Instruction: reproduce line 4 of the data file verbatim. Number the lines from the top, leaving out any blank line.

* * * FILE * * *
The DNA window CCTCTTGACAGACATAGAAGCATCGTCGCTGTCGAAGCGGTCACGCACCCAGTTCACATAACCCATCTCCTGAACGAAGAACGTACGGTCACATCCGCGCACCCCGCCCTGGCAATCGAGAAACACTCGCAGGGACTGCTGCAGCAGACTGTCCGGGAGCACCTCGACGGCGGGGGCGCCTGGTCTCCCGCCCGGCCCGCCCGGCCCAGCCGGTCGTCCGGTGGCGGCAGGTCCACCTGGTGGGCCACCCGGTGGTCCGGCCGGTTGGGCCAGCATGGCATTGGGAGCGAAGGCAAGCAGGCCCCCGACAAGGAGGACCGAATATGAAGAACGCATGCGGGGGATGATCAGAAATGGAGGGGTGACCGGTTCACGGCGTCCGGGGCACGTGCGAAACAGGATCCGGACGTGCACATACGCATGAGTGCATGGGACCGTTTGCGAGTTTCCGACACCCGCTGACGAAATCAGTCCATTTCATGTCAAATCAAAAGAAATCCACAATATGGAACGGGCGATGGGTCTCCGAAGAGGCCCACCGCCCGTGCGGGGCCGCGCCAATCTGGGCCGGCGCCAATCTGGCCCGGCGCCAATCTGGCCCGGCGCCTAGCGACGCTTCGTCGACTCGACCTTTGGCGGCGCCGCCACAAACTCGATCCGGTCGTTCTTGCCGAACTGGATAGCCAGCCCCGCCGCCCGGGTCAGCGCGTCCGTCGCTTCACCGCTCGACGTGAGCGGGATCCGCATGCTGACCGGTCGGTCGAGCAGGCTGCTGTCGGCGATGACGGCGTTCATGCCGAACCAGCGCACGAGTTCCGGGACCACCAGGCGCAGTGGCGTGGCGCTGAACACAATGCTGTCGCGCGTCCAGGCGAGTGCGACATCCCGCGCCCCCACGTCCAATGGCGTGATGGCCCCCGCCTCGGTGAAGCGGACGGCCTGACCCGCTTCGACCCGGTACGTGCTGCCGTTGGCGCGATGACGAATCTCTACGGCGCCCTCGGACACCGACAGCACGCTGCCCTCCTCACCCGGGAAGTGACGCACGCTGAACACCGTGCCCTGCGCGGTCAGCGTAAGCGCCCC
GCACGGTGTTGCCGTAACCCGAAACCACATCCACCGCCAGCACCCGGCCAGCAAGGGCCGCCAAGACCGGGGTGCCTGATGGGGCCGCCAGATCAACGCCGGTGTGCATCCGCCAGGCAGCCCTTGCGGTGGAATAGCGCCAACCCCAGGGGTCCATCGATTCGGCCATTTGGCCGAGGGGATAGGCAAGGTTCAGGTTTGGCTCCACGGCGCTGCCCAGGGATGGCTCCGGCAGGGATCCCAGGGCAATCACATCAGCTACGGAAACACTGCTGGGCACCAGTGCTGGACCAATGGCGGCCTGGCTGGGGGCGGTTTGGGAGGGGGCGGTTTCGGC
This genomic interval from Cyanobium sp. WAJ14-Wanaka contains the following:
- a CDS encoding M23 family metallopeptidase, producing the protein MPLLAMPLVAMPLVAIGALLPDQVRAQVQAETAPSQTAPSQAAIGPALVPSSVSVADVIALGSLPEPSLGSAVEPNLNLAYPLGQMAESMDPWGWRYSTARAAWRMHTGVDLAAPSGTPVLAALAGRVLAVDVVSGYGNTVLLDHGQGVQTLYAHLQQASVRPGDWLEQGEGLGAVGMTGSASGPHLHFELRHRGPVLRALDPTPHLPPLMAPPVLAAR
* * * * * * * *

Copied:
- a CDS encoding M23 family metallopeptidase, producing the protein MPLLAMPLVAMPLVAIGALLPDQVRAQVQAETAPSQTAPSQAAIGPALVPSSVSVADVIALGSLPEPSLGSAVEPNLNLAYPLGQMAESMDPWGWRYSTARAAWRMHTGVDLAAPSGTPVLAALAGRVLAVDVVSGYGNTVLLDHGQGVQTLYAHLQQASVRPGDWLEQGEGLGAVGMTGSASGPHLHFELRHRGPVLRALDPTPHLPPLMAPPVLAAR